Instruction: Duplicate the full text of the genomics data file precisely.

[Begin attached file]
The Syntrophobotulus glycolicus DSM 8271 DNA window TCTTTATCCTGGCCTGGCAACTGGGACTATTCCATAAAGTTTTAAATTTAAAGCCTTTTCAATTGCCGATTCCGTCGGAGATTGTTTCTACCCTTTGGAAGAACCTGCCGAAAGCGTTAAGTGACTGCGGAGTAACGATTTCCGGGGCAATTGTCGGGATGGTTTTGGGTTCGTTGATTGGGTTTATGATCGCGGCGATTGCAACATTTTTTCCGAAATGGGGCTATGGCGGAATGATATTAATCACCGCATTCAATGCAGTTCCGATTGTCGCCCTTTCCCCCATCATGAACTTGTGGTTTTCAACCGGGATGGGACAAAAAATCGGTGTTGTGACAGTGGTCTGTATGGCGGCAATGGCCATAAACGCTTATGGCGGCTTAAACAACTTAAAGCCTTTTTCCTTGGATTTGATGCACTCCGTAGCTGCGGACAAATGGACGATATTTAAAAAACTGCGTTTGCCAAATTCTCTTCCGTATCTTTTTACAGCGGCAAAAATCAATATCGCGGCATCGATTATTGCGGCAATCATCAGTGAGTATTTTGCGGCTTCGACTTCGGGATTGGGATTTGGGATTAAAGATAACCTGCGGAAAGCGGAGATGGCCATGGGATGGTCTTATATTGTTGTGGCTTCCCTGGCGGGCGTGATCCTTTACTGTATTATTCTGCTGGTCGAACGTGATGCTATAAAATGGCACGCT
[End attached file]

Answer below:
The Syntrophobotulus glycolicus DSM 8271 DNA window TCTTTATCCTGGCCTGGCAACTGGGACTATTCCATAAAGTTTTAAATTTAAAGCCTTTTCAATTGCCGATTCCGTCGGAGATTGTTTCTACCCTTTGGAAGAACCTGCCGAAAGCGTTAAGTGACTGCGGAGTAACGATTTCCGGGGCAATTGTCGGGATGGTTTTGGGTTCGTTGATTGGGTTTATGATCGCGGCGATTGCAACATTTTTTCCGAAATGGGGCTATGGCGGAATGATATTAATCACCGCATTCAATGCAGTTCCGATTGTCGCCCTTTCCCCCATCATGAACTTGTGGTTTTCAACCGGGATGGGACAAAAAATCGGTGTTGTGACAGTGGTCTGTATGGCGGCAATGGCCATAAACGCTTATGGCGGCTTAAACAACTTAAAGCCTTTTTCCTTGGATTTGATGCACTCCGTAGCTGCGGACAAATGGACGATATTTAAAAAACTGCGTTTGCCAAATTCTCTTCCGTATCTTTTTACAGCGGCAAAAATCAATATCGCGGCATCGATTATTGCGGCAATCATCAGTGAGTATTTTGCGGCTTCGACTTCGGGATTGGGATTTGGGATTAAAGATAACCTGCGGAAAGCGGAGATGGCCATGGGATGGTCTTATATTGTTGTGGCTTCCCTGGCGGGCGTGATCCTTTACTGTATTATTCTGCTGGTCGAACGTGATGCTATAAAATGGCACGCT